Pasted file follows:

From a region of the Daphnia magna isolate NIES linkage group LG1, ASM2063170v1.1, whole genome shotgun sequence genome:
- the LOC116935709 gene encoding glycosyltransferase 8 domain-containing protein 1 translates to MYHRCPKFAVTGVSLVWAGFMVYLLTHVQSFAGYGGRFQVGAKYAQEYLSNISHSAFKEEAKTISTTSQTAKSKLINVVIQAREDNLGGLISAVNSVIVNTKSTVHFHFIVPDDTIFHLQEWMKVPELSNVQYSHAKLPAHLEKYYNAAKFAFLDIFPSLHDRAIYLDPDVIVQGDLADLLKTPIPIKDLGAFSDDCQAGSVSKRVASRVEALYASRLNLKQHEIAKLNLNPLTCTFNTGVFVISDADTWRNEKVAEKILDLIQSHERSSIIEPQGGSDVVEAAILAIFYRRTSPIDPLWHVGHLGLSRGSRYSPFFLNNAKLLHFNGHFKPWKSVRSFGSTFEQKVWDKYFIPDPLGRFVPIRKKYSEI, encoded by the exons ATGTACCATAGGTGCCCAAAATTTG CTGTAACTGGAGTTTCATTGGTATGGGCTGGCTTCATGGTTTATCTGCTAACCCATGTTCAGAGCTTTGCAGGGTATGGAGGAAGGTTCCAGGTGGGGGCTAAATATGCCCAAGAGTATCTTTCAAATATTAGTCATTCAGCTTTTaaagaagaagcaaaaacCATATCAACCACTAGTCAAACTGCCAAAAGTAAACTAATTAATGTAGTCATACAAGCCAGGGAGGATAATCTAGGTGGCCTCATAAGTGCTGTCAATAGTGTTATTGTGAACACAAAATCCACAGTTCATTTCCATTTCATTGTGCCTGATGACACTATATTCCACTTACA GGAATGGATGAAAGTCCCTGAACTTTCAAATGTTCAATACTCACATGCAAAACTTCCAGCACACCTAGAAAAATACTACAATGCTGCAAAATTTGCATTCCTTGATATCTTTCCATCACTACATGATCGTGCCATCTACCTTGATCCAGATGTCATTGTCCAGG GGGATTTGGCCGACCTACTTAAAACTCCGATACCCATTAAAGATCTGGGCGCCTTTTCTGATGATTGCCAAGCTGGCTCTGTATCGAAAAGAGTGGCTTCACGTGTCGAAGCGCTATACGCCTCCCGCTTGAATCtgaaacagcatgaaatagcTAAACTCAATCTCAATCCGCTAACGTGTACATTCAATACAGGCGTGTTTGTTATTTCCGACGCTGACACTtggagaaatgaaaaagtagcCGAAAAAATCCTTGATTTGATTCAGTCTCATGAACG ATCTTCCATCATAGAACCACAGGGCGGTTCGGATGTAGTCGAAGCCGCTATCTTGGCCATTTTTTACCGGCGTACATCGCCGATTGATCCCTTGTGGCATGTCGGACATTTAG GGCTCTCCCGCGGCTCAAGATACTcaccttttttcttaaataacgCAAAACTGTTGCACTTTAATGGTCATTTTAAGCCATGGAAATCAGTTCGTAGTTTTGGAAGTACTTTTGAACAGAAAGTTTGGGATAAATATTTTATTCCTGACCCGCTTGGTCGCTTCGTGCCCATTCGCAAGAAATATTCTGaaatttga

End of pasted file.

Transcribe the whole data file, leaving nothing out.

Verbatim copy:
From a region of the Daphnia magna isolate NIES linkage group LG1, ASM2063170v1.1, whole genome shotgun sequence genome:
- the LOC116935709 gene encoding glycosyltransferase 8 domain-containing protein 1 translates to MYHRCPKFAVTGVSLVWAGFMVYLLTHVQSFAGYGGRFQVGAKYAQEYLSNISHSAFKEEAKTISTTSQTAKSKLINVVIQAREDNLGGLISAVNSVIVNTKSTVHFHFIVPDDTIFHLQEWMKVPELSNVQYSHAKLPAHLEKYYNAAKFAFLDIFPSLHDRAIYLDPDVIVQGDLADLLKTPIPIKDLGAFSDDCQAGSVSKRVASRVEALYASRLNLKQHEIAKLNLNPLTCTFNTGVFVISDADTWRNEKVAEKILDLIQSHERSSIIEPQGGSDVVEAAILAIFYRRTSPIDPLWHVGHLGLSRGSRYSPFFLNNAKLLHFNGHFKPWKSVRSFGSTFEQKVWDKYFIPDPLGRFVPIRKKYSEI, encoded by the exons ATGTACCATAGGTGCCCAAAATTTG CTGTAACTGGAGTTTCATTGGTATGGGCTGGCTTCATGGTTTATCTGCTAACCCATGTTCAGAGCTTTGCAGGGTATGGAGGAAGGTTCCAGGTGGGGGCTAAATATGCCCAAGAGTATCTTTCAAATATTAGTCATTCAGCTTTTaaagaagaagcaaaaacCATATCAACCACTAGTCAAACTGCCAAAAGTAAACTAATTAATGTAGTCATACAAGCCAGGGAGGATAATCTAGGTGGCCTCATAAGTGCTGTCAATAGTGTTATTGTGAACACAAAATCCACAGTTCATTTCCATTTCATTGTGCCTGATGACACTATATTCCACTTACA GGAATGGATGAAAGTCCCTGAACTTTCAAATGTTCAATACTCACATGCAAAACTTCCAGCACACCTAGAAAAATACTACAATGCTGCAAAATTTGCATTCCTTGATATCTTTCCATCACTACATGATCGTGCCATCTACCTTGATCCAGATGTCATTGTCCAGG GGGATTTGGCCGACCTACTTAAAACTCCGATACCCATTAAAGATCTGGGCGCCTTTTCTGATGATTGCCAAGCTGGCTCTGTATCGAAAAGAGTGGCTTCACGTGTCGAAGCGCTATACGCCTCCCGCTTGAATCtgaaacagcatgaaatagcTAAACTCAATCTCAATCCGCTAACGTGTACATTCAATACAGGCGTGTTTGTTATTTCCGACGCTGACACTtggagaaatgaaaaagtagcCGAAAAAATCCTTGATTTGATTCAGTCTCATGAACG ATCTTCCATCATAGAACCACAGGGCGGTTCGGATGTAGTCGAAGCCGCTATCTTGGCCATTTTTTACCGGCGTACATCGCCGATTGATCCCTTGTGGCATGTCGGACATTTAG GGCTCTCCCGCGGCTCAAGATACTcaccttttttcttaaataacgCAAAACTGTTGCACTTTAATGGTCATTTTAAGCCATGGAAATCAGTTCGTAGTTTTGGAAGTACTTTTGAACAGAAAGTTTGGGATAAATATTTTATTCCTGACCCGCTTGGTCGCTTCGTGCCCATTCGCAAGAAATATTCTGaaatttga